The dangerous word talent

The dangerous word talent

A few days ago, i was tutor at a coach education in Germany with talent development as one of the main topics and there was one quote by german national coach Jacob Oehlenschlaeger, that really sticked to my mind. “If you call a kid a talent, you have good chances to kill a potential career”. That may sound strange first but makes total sense in my eyes for many reasons.

Especially in sports and arts we are confronted with the term “talent” all the time and i am sure we have all used it a million times. But  why should it be so dangerous to call someone a talent? Most people consider talent as something, that helps you to learn faster then others and most of the definitions will say something like “a gifted person, that can accomplish above-average results in a certain field”. But what does that acctually mean and what is the reason for talent? Is it something you can learn or is it something you are born with? So far, science has no answer to that question but for most people talent appears to be a god given thing and here the dangerous part starts.

“Calling a small kid talent gives you a good chance of killing a potential career” – Jacob Øhlenschlæger

Talent – the key to success?

When succesful people get asked about their secret to success their answers and stories have one thing in common: they all putted in an incredible amount of hard work! No matter how fast you learn, or how easy things come to you, in the end you also have to put in a lot of work, to make use of your potential and be better than the rest.

Just imagine you have two players and you name one of them a talent. What does that mean? Does he start with some extra points before each match? Can he put in less work than the other  player in the training? Of course not! There is no benefit for him to be called a talent so why should we do it?

The picture of talent as a given thing easily leads to a fixed mindset, a feeling of determination and missing control of what is happening and what will happen. In case of success, the talent is reason for that success, in case of failure it was bad luck or the others were just more talented. There is no real point in putting in a lot of effort, when you think you have no real influence on your results.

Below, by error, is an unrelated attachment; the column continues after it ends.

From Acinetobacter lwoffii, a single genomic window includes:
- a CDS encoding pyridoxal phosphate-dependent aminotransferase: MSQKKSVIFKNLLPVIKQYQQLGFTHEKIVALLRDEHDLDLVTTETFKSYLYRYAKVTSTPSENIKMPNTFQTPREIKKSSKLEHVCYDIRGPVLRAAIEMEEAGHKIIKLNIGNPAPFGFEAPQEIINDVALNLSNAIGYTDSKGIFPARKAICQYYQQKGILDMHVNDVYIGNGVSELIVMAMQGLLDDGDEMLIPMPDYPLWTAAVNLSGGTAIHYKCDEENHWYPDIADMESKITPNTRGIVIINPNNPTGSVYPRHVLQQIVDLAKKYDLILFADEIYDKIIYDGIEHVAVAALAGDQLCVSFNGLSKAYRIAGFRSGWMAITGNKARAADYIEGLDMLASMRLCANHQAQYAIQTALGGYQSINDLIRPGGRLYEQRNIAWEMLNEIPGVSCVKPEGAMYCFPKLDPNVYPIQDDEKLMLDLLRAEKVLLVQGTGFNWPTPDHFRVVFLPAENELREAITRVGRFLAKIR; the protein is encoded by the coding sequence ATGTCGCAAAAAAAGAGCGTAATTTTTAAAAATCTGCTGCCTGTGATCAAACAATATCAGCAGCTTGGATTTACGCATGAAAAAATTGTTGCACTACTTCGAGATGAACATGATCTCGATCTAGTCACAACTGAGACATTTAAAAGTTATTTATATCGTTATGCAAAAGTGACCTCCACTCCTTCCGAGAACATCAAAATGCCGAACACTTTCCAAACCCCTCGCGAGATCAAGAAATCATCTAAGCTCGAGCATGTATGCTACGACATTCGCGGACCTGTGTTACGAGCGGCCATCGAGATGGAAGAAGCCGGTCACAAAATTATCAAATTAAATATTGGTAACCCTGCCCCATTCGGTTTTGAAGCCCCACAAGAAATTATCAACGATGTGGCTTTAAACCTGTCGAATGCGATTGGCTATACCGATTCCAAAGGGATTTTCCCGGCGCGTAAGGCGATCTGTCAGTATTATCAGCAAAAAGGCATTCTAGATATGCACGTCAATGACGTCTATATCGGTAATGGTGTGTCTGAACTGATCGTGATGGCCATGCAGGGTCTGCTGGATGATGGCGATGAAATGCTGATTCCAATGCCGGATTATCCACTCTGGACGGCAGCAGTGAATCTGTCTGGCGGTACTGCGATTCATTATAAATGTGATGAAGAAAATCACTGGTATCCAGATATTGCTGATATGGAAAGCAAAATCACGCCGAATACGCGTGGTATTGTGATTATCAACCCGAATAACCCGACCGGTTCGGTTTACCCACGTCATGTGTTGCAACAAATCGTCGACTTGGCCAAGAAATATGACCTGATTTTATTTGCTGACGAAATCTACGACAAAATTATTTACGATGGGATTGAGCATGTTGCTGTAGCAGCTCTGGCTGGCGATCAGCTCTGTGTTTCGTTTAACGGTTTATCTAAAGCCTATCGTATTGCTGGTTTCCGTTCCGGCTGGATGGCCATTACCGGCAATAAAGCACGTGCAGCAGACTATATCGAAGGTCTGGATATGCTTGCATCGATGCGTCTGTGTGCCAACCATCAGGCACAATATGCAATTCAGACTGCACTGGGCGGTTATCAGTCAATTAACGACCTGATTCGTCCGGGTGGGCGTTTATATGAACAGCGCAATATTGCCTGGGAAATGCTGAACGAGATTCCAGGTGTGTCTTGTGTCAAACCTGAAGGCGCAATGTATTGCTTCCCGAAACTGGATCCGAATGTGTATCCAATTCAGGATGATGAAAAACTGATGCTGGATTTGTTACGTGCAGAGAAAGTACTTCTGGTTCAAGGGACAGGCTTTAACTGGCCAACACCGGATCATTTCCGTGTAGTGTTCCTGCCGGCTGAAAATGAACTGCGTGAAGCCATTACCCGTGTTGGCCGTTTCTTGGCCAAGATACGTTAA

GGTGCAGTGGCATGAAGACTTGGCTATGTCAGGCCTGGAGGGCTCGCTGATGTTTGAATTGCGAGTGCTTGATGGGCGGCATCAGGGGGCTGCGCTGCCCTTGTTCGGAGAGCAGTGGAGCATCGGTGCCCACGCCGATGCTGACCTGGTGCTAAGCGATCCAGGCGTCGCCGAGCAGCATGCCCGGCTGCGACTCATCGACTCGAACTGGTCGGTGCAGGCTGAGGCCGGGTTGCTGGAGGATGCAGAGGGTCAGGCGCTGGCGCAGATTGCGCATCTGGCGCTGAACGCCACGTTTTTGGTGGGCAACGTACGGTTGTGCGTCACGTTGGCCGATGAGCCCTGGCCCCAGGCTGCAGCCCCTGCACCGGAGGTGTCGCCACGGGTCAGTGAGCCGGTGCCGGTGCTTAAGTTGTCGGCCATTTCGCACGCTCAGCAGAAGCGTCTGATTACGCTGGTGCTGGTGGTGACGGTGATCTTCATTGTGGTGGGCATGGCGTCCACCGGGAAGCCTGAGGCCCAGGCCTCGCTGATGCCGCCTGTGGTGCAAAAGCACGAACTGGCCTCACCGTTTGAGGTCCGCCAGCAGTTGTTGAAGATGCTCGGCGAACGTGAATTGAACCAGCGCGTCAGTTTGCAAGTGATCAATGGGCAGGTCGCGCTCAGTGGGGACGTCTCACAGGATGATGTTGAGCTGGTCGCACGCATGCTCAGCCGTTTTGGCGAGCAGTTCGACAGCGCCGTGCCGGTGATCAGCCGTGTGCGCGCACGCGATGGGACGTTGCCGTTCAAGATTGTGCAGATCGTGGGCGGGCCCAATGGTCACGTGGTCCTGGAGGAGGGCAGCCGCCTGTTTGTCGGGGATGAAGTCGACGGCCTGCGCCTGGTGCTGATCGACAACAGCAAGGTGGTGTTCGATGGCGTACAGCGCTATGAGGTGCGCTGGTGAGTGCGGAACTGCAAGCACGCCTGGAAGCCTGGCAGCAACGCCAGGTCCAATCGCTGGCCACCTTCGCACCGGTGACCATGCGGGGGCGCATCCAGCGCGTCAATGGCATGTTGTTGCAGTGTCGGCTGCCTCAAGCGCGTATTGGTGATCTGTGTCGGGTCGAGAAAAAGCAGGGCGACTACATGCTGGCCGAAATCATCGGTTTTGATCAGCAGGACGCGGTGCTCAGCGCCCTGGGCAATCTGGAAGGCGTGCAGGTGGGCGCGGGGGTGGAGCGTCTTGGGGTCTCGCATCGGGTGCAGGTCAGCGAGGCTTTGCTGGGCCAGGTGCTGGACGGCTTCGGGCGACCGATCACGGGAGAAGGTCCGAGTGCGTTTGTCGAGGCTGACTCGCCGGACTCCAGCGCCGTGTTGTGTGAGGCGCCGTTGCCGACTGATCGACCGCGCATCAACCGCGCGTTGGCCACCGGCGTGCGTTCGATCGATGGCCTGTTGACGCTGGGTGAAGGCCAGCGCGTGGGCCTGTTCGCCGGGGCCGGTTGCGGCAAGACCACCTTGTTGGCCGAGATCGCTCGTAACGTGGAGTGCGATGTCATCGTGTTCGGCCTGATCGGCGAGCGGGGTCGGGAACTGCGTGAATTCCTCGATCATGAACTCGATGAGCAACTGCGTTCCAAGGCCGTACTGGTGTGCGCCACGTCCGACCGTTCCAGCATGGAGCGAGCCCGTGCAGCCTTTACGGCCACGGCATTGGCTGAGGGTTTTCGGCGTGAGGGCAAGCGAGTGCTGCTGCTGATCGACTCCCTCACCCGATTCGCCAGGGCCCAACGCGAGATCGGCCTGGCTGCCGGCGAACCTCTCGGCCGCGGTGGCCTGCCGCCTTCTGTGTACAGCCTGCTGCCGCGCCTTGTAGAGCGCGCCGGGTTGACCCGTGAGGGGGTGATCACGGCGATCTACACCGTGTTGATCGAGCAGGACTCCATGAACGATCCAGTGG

Successful people on the other hand have a strong believe, that they are in control of the situation they are in. They can accomplish their goals by putting in work to develop the nescessary skills to create their success. That so called growth mindest is something, that also great athletes have in common and as a coach I want my athletes to have it too!

What is talent?

 A lot of coaches and parents base talent on results, but especially in younger years, when the amount of training is small, motorical or physical advantages play a huge roll and can help kids to get good results and/or fast progress even with little effort.  Being tall and having enough power to play a long shot all the way to the backcourt of your opponent is a huge thing in U11. It will probably help to win most matches against late developed kids, no matter how skilled they are technically but these advantages will go away with time automatically.

Of course, there are factors that will help some people to reach heights, that others will never be able to reach, especially in sports, where physical conditions play a huge role. Some of these physical factors are also determined by our gens, but the complexity of sports makes it just impossible to tell if a small kid will make it to the top or not. There has been a lot of studies in different sports about it but they all came to the same conclusion: You need to be a fortune teller if you want to predict the future of a young athlete.

During my years as a badminton player i have seen more than a few players, that got praised by coaches or parents as a big talent in the very early years. Many of these players didn’t make it anywhere near where they were expected to be and i am pretty sure, calling them “a talent” played a huge role in spoiling their mindset and killing their potential career.

A real champion isn’t born but made, and it always needs an incredible amount of willpower and persistence to get to the top. I think we should all keep in mind, that the label “talent” is probably not very helpful for any player but more of an extra challenge to get or keep the mindset he needs to succeed.

Tobias Wadenka

This Post Has 2 Comments

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